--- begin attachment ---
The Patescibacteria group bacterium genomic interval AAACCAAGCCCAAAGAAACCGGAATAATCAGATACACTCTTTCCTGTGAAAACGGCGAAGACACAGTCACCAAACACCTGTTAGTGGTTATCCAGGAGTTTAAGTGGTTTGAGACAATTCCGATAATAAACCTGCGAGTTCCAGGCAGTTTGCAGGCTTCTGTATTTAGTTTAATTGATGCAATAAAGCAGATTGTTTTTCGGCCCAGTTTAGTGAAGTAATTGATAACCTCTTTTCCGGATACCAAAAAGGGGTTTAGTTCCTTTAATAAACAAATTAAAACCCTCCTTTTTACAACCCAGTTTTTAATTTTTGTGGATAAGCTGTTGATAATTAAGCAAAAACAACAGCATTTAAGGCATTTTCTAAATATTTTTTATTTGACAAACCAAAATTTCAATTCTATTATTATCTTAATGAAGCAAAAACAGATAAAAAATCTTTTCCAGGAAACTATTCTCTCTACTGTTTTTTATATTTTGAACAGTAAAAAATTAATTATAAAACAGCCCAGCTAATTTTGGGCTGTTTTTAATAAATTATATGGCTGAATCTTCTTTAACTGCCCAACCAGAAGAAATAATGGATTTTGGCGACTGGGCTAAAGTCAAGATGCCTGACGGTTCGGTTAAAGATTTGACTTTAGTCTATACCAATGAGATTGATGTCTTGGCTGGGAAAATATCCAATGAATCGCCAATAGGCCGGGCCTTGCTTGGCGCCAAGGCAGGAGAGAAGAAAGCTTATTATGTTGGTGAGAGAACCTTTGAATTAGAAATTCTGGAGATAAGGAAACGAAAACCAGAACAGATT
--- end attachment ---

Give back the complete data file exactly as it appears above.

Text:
The Patescibacteria group bacterium genomic interval AAACCAAGCCCAAAGAAACCGGAATAATCAGATACACTCTTTCCTGTGAAAACGGCGAAGACACAGTCACCAAACACCTGTTAGTGGTTATCCAGGAGTTTAAGTGGTTTGAGACAATTCCGATAATAAACCTGCGAGTTCCAGGCAGTTTGCAGGCTTCTGTATTTAGTTTAATTGATGCAATAAAGCAGATTGTTTTTCGGCCCAGTTTAGTGAAGTAATTGATAACCTCTTTTCCGGATACCAAAAAGGGGTTTAGTTCCTTTAATAAACAAATTAAAACCCTCCTTTTTACAACCCAGTTTTTAATTTTTGTGGATAAGCTGTTGATAATTAAGCAAAAACAACAGCATTTAAGGCATTTTCTAAATATTTTTTATTTGACAAACCAAAATTTCAATTCTATTATTATCTTAATGAAGCAAAAACAGATAAAAAATCTTTTCCAGGAAACTATTCTCTCTACTGTTTTTTATATTTTGAACAGTAAAAAATTAATTATAAAACAGCCCAGCTAATTTTGGGCTGTTTTTAATAAATTATATGGCTGAATCTTCTTTAACTGCCCAACCAGAAGAAATAATGGATTTTGGCGACTGGGCTAAAGTCAAGATGCCTGACGGTTCGGTTAAAGATTTGACTTTAGTCTATACCAATGAGATTGATGTCTTGGCTGGGAAAATATCCAATGAATCGCCAATAGGCCGGGCCTTGCTTGGCGCCAAGGCAGGAGAGAAGAAAGCTTATTATGTTGGTGAGAGAACCTTTGAATTAGAAATTCTGGAGATAAGGAAACGAAAACCAGAACAGATT